batholith


bath·o·lith

noun \ˈba-thə-ˌlith\

Definition of BATHOLITH

:  a great mass of intruded igneous rock that for the most part stopped in its rise a considerable distance below the surface
bath·o·lith·ic \ˌba-thə-ˈli-thik\ adjective

Origin of BATHOLITH

Greek bathos depth + International Scientific Vocabulary -lith
First Known Use: 1884

batholith

noun    (Concise Encyclopedia)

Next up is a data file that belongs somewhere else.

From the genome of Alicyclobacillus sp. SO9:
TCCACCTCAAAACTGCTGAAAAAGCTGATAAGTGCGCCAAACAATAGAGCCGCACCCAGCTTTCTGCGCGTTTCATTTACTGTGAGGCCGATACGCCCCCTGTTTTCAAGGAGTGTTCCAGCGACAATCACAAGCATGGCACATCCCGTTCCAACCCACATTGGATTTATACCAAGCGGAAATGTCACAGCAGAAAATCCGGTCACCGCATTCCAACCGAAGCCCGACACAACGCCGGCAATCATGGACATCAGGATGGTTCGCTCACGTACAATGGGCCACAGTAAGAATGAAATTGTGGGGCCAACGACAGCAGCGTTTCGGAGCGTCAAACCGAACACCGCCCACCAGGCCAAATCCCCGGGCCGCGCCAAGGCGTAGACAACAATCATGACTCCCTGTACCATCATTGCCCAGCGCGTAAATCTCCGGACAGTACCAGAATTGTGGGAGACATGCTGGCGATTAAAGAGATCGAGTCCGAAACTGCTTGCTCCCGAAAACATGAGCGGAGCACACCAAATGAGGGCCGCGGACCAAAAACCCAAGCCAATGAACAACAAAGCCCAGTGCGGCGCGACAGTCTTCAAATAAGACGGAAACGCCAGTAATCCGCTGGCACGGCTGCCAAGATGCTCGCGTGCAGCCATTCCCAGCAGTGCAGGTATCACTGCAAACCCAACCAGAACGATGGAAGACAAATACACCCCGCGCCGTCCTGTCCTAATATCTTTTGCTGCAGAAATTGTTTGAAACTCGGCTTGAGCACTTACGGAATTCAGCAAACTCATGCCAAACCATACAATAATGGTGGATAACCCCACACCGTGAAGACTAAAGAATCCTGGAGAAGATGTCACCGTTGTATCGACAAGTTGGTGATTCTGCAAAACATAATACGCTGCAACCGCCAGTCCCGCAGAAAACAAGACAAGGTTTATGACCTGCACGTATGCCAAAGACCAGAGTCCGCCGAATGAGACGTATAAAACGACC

Large body of igneous rock formed beneath the Earth's surface by the intrusion and solidification of magma. Batholiths are usually composed of coarse-grained rocks (e.g., granite or quartz diorite) and often have an irregular shape, with side walls that incline steeply. They may have a surface exposure of 40 sq mi (100 sq km) or more and may be 6–9 mi (10–15 km) thick. A well-known batholith is located in the Sierra Nevada range of California.

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